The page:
start implementing these ideas. And last but not least we need to think about key management which is less technical but very important.”

Xavier Chantry was rude, but did concede, “it would be nice to have signatures on the mirrors already, regardless of what pacman and repo-add support. And well, we agree…”

My main point to the developers was that even before the VERY slow-moving changes to automated pacman signature checking is complete, it would be very valuable and technically trivial to add signatures on the mirrors. This would allow simple scripts to be written which could check the signatures, at least until pacman can do so. There is simply no reason not to add the signatures immediately, and I didn’t encounter any argument to the contrary. Yet there was some debate about how that can get done. It seems many of the primary Arch devs are against package signing, or at least are resistant to adding this code to the final releases. Thus even the small changes the developers above make tend to be held in limbo on git servers, never seeing real use. Meanwhile, the data on the mirrors sits completely vulnerable.

Overall, it was encouraging to see some work being done on this now in Arch, and the developers did seem to be open to the suggestion of getting the signatures onto the servers ASAP – hopefully that will see reality. Yet I was disappointed, to put it mildly, with the careless attitude of many of the developers. This does not bode well for the work they will be doing, if they even do it. I am also unimpressed with the response of the Arch community in general to this issue – there seemed to be more energy toward ridiculing the messenger and hiding the problem from their users than addressing it in a responsible and positive way. Often Arch users and admins show a high degree of knowledge, but in this case the people who understand the problem seemed virtually silent on it, and the ones who don’t understand seemed very angry that it was being discussed.

I will indeed keep an eye on this. If they take the wise and painless step of adding the signatures to the mirrors, I will seriously consider writing a script to check the signatures in a users cache, such that they can download packages in pacman, run a script to check them, then install them with pacman. It’s not so difficult, but it does require the signatures.

In the meantime, I’m considering writing a script that will grab the db files containing the (unprotected) MD5 sums from several servers, compare them, and use them to check packages. This polling is far from an ideal security solution, yet even it will improve security drastically. Unfortunately, from what I understand, even the MD5 files are poorly done, such that package versions are not tabulated with them (meaning that if an MD5 sum mismatches, it’s hard to tell whether the mirror is simply out of sync or has been tampered with). But I’ll see what I can find in that area to use. UPDATE: paccheck is now available for this purpose.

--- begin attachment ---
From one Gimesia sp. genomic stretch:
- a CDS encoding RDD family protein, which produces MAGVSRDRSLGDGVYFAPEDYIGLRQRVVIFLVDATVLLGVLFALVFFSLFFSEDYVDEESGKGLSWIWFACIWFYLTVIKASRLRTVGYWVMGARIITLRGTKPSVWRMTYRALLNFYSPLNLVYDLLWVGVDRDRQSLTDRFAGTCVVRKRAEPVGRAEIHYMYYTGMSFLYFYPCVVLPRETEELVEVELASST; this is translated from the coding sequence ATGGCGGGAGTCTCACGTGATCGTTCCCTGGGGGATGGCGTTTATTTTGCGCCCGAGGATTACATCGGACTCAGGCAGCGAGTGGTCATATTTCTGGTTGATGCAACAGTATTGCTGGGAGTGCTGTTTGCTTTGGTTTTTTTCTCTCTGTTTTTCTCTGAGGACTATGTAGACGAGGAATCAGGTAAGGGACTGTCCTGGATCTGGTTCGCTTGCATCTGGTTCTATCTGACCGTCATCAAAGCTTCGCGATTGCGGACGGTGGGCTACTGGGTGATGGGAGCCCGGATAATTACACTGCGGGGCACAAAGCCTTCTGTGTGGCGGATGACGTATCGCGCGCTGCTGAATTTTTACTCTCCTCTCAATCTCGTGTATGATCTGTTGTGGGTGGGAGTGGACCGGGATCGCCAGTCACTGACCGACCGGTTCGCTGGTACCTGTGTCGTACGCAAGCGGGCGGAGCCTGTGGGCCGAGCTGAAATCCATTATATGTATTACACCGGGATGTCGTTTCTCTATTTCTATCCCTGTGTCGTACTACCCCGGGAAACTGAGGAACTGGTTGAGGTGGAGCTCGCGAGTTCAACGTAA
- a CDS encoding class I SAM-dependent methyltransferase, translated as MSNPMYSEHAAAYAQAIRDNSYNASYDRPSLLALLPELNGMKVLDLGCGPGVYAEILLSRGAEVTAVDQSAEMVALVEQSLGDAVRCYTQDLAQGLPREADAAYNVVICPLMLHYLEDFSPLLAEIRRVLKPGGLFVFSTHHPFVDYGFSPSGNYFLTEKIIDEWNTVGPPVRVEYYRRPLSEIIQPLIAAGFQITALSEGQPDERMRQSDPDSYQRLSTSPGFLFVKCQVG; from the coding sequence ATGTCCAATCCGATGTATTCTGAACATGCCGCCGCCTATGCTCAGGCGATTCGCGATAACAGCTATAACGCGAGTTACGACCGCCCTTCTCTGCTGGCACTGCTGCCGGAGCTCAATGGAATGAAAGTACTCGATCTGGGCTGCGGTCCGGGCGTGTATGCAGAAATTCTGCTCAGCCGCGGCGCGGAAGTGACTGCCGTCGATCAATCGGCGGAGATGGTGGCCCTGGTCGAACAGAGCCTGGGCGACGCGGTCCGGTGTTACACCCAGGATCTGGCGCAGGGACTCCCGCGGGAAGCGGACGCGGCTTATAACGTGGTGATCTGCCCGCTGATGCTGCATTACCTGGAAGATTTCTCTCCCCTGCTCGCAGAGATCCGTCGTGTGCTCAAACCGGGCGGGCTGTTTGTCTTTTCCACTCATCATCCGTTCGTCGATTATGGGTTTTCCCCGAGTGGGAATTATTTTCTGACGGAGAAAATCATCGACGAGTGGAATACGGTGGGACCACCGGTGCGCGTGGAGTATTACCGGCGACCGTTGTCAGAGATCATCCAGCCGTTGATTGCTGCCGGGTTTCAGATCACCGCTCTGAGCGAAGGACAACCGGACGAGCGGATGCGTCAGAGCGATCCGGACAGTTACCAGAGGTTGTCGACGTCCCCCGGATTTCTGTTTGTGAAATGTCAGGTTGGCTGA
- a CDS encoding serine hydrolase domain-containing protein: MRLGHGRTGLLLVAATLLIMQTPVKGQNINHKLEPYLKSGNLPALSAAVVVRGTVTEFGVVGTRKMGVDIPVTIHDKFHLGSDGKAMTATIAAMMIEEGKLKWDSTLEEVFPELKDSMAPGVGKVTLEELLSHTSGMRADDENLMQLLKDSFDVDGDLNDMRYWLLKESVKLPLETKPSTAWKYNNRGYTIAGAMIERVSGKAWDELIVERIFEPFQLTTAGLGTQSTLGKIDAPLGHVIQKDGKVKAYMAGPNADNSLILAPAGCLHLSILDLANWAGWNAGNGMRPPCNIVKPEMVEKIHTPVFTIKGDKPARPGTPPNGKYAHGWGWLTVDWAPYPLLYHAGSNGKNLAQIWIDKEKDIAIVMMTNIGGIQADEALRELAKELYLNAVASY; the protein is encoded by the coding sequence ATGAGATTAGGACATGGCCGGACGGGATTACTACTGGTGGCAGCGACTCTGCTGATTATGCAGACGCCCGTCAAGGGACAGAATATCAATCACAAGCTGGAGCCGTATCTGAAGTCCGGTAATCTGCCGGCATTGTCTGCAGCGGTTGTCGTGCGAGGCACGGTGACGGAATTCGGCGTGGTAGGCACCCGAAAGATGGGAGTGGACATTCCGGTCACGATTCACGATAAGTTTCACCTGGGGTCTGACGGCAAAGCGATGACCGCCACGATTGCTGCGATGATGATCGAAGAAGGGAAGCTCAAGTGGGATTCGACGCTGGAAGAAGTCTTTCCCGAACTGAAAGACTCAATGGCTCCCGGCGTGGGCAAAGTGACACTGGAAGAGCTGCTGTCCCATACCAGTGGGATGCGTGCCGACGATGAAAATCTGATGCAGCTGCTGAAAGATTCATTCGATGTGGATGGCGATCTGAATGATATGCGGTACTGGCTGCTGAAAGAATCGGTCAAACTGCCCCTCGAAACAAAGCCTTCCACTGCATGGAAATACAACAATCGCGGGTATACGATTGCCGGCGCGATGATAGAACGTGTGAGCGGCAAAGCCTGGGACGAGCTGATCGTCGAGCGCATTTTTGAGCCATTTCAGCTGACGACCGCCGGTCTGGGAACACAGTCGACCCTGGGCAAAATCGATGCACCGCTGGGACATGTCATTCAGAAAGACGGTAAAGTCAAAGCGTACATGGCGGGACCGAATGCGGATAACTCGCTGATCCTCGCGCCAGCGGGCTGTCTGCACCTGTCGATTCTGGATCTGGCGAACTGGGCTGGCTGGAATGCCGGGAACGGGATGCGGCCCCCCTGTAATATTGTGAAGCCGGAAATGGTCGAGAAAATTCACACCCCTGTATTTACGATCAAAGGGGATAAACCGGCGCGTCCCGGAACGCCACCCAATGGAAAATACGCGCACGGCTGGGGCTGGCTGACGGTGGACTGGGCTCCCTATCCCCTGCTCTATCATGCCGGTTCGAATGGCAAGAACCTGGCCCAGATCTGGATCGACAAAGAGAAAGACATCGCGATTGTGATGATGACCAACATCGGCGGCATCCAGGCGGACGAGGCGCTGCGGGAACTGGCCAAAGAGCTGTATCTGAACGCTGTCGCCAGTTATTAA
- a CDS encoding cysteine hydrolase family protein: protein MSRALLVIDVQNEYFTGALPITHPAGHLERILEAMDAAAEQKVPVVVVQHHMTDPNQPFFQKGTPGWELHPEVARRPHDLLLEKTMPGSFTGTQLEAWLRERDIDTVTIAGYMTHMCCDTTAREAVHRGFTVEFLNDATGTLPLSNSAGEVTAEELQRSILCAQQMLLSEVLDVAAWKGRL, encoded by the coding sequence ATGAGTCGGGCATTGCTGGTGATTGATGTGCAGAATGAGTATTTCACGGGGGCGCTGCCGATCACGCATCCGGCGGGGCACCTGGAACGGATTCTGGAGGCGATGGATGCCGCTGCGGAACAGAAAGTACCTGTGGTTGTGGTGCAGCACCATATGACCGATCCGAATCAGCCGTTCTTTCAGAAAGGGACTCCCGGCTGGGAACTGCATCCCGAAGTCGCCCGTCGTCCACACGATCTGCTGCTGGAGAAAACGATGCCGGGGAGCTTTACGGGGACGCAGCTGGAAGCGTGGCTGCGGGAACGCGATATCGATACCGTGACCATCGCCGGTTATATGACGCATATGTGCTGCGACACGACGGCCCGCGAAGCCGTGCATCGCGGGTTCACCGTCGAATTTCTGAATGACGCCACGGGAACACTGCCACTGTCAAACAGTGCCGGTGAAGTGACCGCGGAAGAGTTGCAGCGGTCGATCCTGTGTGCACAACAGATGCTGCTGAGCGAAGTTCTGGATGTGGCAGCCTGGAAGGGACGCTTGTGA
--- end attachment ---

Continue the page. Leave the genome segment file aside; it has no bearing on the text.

Nevertheless, this starts entering an area like Windows, where half measures and fighting against the OS is required to ensure reasonable security, instead of the developers of the OS acting in their users’ best interests. I am reminded of the Microsoft mentality where reports of security problems are ignored, until finally a very destructive virus compels them to take action – too late. Usually when things reach this point I reach for a different OS (suggestions welcome), which this issue now has me considering. Yet there are many things done well in Arch, so it is my hope they begin to address this vulnerability responsibly, and place responsible, knowledgeable developers in charge of their security mechanisms.

UPDATE: My Move From Arch To Aptosid

February 19, 2011 - Posted by | Tips


  1. Nobody’s forcing anyone to use Arch. If I don’t like something, I leave it.
    As you said yourself, the lack of package signing, it’s not really a secret.

    Patches welcome, as always.

    Comment by karol | February 19, 2011

    • What a pathetic reply. If your packages aren’t signed, your distro is nothing more than a toy. It’s great that you little hobbyist freaks have a nice little hobby distro.

      Comment by Ryan | October 26, 2012

  2. I just want to leave my thoughts on this (and a few other things)